How to Build and Improve Media Relations: Best and Worst Practices

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Over 80% of journalists believe communication professionals should learn more about a media outlet before they pitch. You do not need to know them personally, of course. Fortunately, there are useful ways and media tools that might help you improve your media relations.

So how do you build and improve your media relations to win journalists’ hearts and make their work easier? Let’s look closely at how to achieve this in today’s competitive PR market.

Here are 5 key elements that should be applied methodically to every PR campaign to demonstrate your professionalism and persuade the media to work with you:

But before we dive in, download our free media pitching guide that will guide you through the PR process and assist you with your work holistically. ⤵️

Media relations tips

The Foundation: Start with a clear strategy

Launching a PR campaign without a clear strategy is like getting dressed in the dark. Sure, you could get by, but the end result won’t look very tidy. 

Instead, for every PR campaign you create, document your PR plan before you even begin building your contact database. You can’t communicate effectively without first understanding what you’re selling, why it has a unique value in the current marketplace, and who you need to share this message with.

It can be as simple as a one-pager, but determine and record:

  • What makes your client or company special
  • Who their potential customer is
  • Where that customer learns about new products (get specific about types of magazines, podcasts, blogs, and social media influencers)
  • Why the media should cover your product or service
  • When you launch the campaign, and how long will it last
  • How success will be measured for your PR campaign (e.g., number of mentions, influencer collaborations, specific media mentions)

The Players: Build your team

If you’re lucky enough to have an agency or in-house team, it’s time to get everyone on board with your campaign strategy. Media relations rely on a clear, consistent message, so you’ll want everyone on the same page.

This is especially true if you’re team pitching. You’ll want every team member well-versed in the product’s benefits, the company’s values, and the campaign’s desired result. 

Start each PR campaign with a kick-off meeting to review your strategy, answer questions and elicit and listen to feedback. If you can’t sell your own team on the viability of your campaign, how will you sell it to the media? 

Integrate team feedback into your strategy to finalize it, and then confirm buy-in from all involved with the campaign.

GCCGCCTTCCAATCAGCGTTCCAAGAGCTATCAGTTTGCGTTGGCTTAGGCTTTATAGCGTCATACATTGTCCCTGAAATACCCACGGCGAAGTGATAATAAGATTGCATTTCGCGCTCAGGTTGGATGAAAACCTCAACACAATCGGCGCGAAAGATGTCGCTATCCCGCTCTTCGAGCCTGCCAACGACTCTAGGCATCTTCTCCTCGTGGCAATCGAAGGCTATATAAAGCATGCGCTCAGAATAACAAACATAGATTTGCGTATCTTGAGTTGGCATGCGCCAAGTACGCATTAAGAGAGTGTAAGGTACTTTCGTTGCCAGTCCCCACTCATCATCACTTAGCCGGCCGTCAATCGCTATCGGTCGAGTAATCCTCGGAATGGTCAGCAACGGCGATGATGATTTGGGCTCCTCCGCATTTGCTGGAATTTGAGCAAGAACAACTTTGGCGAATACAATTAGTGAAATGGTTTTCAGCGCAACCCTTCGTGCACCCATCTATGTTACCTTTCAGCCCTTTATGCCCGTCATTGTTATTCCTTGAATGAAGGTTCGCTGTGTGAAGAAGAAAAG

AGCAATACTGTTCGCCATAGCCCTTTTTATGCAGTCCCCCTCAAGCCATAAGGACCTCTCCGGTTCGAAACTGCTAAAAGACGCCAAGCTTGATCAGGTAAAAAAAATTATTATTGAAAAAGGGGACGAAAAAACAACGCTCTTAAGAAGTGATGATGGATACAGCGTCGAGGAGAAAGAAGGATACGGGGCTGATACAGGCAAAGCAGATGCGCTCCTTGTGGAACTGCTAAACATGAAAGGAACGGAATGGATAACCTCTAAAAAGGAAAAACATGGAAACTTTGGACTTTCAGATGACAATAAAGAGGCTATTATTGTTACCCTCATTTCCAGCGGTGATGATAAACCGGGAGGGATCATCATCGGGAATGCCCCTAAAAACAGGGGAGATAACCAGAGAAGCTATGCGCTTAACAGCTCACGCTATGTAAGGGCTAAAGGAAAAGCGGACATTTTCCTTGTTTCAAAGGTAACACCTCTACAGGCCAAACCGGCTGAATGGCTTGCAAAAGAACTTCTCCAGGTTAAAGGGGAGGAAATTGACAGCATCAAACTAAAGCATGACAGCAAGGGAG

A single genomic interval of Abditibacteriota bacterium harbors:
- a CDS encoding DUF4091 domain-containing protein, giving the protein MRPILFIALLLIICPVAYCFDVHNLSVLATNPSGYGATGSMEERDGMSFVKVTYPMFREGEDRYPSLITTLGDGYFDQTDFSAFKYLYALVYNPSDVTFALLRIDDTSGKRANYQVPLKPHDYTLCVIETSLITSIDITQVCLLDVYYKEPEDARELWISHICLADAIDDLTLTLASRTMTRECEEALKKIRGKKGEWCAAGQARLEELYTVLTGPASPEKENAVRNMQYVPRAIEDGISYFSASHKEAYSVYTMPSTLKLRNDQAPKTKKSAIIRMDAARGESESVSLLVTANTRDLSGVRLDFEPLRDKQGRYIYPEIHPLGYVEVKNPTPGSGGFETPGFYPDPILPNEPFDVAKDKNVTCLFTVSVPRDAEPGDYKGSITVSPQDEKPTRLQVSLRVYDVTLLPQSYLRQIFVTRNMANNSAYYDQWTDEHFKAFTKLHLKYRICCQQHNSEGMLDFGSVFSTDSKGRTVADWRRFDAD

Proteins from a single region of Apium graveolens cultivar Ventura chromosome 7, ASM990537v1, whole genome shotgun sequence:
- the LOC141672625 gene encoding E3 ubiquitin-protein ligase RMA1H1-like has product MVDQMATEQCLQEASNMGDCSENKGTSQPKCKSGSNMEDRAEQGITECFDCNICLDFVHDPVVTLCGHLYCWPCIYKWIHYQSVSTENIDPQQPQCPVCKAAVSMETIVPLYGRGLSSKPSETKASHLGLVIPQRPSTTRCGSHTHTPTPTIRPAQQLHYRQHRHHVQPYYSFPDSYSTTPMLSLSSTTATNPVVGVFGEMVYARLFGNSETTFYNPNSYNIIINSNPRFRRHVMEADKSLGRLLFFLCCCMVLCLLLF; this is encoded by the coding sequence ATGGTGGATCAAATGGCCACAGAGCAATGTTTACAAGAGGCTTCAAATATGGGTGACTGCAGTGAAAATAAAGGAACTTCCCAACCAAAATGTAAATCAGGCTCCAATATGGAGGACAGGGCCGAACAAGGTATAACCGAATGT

Have a detailed plan to document and share team notes – details are everything in building valuable media relations.

This will not only help you keep track of all your interactions with each of your contacts, but it will also give your team some hints on who’s speaking with whom about what. This is particularly useful for teams working with the same media lists.

Media relations protip: If a journalist you’re in contact with is going on holiday next month, note this fact so that next time you speak with them, you’ll remember to ask how the trip was. Using a PR CRM, you can easily add notes, tags, and team comments. See how Prowly can help you manage media relations more effectively →

Prowly PR Software - Contact Card

Finally, remember to include adjacent marketing professionals working with the client outside of the PR sphere. Social media strategists, ad managers, content writers, and even sales teams should be aware of and up-to-speed on your PR campaign. Partnering efforts will only amplify your messaging and offer you a greater chance of success. 

The Story: Write to compel

With a strategy in hand and the ability to envision your target audience, you can now begin to create your brand story. Most often, this takes the form of a press release.

Get creative, but follow the basic tenets of public relations writing and media techniques:  

  • Entice with an exciting headline.
  • Summarize the key points quickly in the opening paragraph.
  • Follow up with details and spokesperson quotes.
  • Provide contact information for follow-up questions and requests. 

And avoid vague “smoke and mirrors” language at all costs.

For example, consider using general statements like, “We’ve proudly implemented a revolutionary new certification system that will turn the industry on its head.” A journalist may read your press release and hold some interest but wonder, what does that really mean?

If the journalist can’t easily understand your main points quickly, and you fail to provide supporting evidence and details quickly, the reader surely won’t understand it either. If something as simple as this statement, a journalist may simply pass on the story instead of chasing clarifications and details.

Instead, blend a clear narrative with specific details like any great storytelling. Imagine that you’re outlining the article for the journalist and offering up all the pieces they’ll need to win over readers with a compelling headline and a newsworthy article.

Outstanding book press releases, for instance, offer readers a captivating preview of what’s to come, carefully avoiding spoilers. On the other hand, sports press releases require concise, “twittable” quotes and statements from athletes. The language has to be tailored to the journalists’ expectations.

Finally, never underestimate the power of a great subject, proper research, well-prepared materials, and interesting language (both spoken and written). These are the basic success factors when it comes to better-than-average media relations. Make it a habit to triple-check for grammar, punctuation, and spelling mistakes. Pass your writing along to your teammates for critical feedback and editing. 

The Influencers: Find your people

Your hands are now burning with this white-hot, newsworthy press release. It’s time to get it in the hands of the editors, bloggers, and influencers who will bring your brand story to the masses. 

To find just the right people to reach out to, you’ll need to:

1. Understand who you’re pitching